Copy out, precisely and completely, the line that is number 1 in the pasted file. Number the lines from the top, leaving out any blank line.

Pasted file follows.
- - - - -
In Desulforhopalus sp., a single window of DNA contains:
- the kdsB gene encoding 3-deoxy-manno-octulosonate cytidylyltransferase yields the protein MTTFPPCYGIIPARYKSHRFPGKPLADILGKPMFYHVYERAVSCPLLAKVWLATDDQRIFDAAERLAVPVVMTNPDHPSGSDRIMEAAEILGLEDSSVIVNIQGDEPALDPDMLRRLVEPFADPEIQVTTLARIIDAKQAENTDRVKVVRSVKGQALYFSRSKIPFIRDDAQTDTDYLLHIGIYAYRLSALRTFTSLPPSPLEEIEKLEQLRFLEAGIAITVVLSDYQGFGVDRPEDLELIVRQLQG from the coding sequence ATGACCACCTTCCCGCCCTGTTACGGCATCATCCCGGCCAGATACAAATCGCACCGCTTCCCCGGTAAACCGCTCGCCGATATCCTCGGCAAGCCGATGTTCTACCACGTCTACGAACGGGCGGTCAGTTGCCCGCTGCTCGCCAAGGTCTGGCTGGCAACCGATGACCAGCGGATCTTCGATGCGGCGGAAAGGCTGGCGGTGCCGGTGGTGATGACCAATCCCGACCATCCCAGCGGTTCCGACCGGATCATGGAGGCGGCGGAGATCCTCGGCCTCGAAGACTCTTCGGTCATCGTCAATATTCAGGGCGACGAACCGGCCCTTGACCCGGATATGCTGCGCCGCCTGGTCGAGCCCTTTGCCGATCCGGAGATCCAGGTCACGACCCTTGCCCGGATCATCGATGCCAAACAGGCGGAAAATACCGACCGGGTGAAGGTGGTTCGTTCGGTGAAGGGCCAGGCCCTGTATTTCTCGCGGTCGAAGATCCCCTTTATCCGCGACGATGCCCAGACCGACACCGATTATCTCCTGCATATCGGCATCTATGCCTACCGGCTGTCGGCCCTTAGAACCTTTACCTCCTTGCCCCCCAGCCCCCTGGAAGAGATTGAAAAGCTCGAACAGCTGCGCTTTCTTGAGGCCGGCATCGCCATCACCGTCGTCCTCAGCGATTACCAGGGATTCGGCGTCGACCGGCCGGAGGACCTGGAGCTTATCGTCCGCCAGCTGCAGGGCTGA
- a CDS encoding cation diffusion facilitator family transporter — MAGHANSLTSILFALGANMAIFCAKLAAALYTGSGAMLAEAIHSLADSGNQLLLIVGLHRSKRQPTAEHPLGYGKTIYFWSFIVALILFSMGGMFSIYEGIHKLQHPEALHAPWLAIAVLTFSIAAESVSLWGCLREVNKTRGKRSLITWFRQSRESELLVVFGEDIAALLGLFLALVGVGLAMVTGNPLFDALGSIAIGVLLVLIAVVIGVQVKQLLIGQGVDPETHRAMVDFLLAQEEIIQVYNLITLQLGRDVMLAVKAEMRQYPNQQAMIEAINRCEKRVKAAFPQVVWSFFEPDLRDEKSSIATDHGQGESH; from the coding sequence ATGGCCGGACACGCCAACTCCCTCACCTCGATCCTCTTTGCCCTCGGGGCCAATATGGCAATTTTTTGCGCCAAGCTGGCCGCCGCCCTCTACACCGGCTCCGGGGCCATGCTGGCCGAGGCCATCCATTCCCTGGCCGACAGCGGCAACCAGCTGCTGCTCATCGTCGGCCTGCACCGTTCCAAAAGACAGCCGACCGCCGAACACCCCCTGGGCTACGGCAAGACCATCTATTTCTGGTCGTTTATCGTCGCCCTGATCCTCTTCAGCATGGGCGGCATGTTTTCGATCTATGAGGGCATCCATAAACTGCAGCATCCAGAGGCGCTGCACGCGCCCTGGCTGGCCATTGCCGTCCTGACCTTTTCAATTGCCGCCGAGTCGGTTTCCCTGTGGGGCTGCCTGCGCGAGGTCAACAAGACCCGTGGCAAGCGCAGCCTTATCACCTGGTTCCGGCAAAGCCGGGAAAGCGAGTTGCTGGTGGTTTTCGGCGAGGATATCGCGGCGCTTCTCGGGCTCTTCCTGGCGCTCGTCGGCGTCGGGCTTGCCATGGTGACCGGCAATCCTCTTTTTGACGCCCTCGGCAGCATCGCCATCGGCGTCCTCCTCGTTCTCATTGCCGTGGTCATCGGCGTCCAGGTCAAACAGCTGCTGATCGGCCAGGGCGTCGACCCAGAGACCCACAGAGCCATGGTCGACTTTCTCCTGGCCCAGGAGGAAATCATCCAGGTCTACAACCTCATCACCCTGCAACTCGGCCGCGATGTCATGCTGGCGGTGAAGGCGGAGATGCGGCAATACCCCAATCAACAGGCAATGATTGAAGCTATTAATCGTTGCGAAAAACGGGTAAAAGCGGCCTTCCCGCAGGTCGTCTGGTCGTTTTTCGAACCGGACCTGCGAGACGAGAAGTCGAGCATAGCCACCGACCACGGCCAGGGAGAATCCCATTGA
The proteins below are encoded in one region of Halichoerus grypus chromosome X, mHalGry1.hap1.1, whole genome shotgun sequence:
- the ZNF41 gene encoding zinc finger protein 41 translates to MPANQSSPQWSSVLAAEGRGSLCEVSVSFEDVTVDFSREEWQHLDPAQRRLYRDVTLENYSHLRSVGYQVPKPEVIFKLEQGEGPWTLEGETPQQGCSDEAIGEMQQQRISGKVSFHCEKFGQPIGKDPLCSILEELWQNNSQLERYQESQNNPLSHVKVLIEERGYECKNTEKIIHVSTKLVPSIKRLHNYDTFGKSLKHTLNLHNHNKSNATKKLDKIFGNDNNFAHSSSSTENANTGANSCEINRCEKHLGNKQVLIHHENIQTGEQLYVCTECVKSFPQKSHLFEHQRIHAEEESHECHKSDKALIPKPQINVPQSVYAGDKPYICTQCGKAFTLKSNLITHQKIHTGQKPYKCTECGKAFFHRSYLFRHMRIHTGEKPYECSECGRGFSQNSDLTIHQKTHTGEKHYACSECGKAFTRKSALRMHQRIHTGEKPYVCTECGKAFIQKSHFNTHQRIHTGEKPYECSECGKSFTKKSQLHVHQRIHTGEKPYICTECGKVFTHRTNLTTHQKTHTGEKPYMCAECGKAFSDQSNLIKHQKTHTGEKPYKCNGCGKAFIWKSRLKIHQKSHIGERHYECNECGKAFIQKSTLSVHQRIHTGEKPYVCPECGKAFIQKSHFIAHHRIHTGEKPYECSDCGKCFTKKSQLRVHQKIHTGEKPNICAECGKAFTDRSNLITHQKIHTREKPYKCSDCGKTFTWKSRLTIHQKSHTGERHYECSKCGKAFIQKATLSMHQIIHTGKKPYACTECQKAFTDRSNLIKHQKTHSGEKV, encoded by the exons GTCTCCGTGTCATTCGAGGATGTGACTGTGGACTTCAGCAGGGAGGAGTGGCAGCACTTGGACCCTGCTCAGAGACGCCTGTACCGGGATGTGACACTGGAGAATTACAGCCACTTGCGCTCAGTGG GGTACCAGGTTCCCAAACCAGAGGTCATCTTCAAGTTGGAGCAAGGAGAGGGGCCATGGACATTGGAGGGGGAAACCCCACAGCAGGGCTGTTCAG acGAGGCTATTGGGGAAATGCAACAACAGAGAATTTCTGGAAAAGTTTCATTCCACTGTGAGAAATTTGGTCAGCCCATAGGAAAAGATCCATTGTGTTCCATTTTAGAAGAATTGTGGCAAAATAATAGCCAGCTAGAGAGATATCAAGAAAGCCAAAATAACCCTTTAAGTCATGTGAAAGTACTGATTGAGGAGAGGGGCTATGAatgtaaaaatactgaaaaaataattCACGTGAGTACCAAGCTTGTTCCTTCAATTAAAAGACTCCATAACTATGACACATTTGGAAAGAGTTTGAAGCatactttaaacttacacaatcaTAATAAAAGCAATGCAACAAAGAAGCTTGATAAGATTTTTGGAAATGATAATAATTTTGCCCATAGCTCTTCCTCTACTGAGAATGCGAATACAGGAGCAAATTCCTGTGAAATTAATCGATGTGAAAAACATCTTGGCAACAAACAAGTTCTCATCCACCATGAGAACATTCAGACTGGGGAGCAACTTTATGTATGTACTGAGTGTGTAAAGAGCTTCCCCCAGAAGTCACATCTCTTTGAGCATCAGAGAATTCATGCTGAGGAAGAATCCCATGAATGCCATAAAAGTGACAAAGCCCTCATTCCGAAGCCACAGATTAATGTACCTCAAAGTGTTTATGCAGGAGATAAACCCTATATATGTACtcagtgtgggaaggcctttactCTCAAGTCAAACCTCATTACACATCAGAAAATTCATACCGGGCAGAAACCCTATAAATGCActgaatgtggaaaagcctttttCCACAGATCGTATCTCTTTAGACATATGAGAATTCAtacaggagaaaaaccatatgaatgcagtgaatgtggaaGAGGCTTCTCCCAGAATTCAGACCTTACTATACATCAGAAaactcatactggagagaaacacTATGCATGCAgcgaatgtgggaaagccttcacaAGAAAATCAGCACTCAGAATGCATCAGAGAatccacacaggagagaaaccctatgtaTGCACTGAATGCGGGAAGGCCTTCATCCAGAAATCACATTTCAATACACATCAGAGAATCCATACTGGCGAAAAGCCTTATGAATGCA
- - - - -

In Desulforhopalus sp., a single window of DNA contains: